Ancient women manipulated male behaviour to survive wars
We have gone through studies that focus on the problems warfare poses for men and how they shaped human male cognition. Now, a novel study based on traditional stories from across the world highlights how wars have affected women.
Washington: We have gone through studies that focus on the problems warfare poses for men and how they shaped human male cognition. Now, a novel study based on traditional stories from across the world highlights how wars have affected women.
According to researchers, ancestral women developed certain strategies to increase their odds of survival and their ability to manage their reproduction in the face of warfare.
"These included manipulating male behaviour, determining whether the enemy's intent was to kill or capture them, and using defensive and evasive tactics to sidestep being murdered or to escape captivity," said Michelle Scalise Sugiyama from the University of Oregon in the US.
Through the ages, women have suffered greatly because of wars.
"Consequently to protect themselves and their offspring, our female ancestors may have evolved survival strategies specific to problems posed by warfare," Sugiyama added.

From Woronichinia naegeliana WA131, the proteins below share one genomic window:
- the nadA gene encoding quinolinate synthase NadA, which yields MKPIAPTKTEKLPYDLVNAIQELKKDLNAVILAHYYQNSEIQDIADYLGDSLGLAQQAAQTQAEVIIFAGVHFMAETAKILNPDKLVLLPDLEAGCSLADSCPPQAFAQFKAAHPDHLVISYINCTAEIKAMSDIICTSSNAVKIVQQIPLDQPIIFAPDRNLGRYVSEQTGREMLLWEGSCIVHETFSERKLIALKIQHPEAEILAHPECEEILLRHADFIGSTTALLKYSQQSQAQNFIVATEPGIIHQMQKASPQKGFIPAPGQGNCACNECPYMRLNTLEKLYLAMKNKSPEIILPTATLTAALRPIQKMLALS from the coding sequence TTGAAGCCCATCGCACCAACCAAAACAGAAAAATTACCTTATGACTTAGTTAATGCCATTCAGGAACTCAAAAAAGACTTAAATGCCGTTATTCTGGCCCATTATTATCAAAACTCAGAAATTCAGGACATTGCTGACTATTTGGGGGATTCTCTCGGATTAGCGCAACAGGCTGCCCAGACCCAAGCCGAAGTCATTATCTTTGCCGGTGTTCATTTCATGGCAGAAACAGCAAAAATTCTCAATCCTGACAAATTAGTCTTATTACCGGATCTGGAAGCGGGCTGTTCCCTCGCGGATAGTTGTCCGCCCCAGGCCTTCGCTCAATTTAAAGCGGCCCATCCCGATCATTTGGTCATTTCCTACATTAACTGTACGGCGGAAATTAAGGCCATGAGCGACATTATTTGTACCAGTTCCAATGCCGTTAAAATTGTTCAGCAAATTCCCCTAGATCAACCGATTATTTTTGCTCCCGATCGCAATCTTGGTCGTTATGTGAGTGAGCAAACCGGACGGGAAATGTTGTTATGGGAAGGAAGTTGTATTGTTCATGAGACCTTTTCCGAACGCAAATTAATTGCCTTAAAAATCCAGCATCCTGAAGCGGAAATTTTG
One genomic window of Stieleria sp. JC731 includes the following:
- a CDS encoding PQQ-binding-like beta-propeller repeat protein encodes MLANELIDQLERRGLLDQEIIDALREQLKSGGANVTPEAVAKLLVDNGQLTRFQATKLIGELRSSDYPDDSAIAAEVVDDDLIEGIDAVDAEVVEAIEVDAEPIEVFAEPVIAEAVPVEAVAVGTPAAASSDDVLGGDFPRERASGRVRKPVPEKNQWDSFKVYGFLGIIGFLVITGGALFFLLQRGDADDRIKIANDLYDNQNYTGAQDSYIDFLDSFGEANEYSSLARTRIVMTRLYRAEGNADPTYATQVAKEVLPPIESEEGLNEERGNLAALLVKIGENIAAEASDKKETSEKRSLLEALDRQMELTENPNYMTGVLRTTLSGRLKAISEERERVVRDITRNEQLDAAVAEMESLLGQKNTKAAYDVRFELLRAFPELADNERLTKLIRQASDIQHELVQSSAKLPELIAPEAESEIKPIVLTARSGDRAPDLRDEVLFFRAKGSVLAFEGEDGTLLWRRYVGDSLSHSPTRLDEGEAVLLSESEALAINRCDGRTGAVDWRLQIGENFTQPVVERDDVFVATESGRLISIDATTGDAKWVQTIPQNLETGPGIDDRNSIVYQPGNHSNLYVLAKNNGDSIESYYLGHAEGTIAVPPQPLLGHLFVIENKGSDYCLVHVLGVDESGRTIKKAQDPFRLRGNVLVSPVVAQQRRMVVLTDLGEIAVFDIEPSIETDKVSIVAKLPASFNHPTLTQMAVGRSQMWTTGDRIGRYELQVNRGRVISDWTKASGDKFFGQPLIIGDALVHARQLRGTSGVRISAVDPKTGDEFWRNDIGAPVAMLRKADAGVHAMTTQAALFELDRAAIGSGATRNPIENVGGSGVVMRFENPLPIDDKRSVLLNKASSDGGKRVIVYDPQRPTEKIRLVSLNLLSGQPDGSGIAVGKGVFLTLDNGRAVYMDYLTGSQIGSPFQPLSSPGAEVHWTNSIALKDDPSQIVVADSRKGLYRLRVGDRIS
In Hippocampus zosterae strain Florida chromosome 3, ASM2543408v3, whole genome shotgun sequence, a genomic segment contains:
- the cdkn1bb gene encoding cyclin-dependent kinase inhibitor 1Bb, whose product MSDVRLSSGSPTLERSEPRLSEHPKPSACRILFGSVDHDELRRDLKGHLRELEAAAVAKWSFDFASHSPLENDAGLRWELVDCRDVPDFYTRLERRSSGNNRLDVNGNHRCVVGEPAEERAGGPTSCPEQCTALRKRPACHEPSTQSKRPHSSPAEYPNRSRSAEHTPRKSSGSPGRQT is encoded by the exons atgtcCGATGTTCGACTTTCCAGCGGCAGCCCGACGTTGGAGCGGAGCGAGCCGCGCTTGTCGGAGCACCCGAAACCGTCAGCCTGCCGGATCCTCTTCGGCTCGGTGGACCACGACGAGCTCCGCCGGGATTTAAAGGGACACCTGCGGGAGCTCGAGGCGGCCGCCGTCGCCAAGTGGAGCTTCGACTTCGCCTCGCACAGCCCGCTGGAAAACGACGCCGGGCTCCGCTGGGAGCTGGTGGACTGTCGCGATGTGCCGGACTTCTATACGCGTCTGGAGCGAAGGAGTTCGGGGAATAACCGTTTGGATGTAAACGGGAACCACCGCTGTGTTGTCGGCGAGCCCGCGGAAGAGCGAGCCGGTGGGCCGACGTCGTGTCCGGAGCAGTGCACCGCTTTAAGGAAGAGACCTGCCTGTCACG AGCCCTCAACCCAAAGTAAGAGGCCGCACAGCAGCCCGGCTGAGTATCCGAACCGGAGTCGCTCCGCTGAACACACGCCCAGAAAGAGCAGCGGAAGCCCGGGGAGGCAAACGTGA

She studied a sample of forager and forager-horticulturalist societies by looking at archaeological and ethnographic research on raiding.
This helped her to compile a list of five "fitness costs" - ways in which warfare impedes women's chances of surviving and reproducing.
These occur when a woman is killed, a woman is captured, her offspring is killed, a mate is killed or captured, or an adult male kinsman is killed or captured.
The study then reviewed traditional stories about raids that had been handed down for generations by word of mouth.
Sugiyama analysed a cross-cultural sample of war stories from 45 societies and found that the five "fitness costs" often feature within these story lines.
The war stories included tales from various North American Indian tribes, the Eskimos of the Arctic, Aborigine groups from Australia, the San of Southern Africa and certain South American tribal societies.
The findings were published in Springer's journal Human Nature.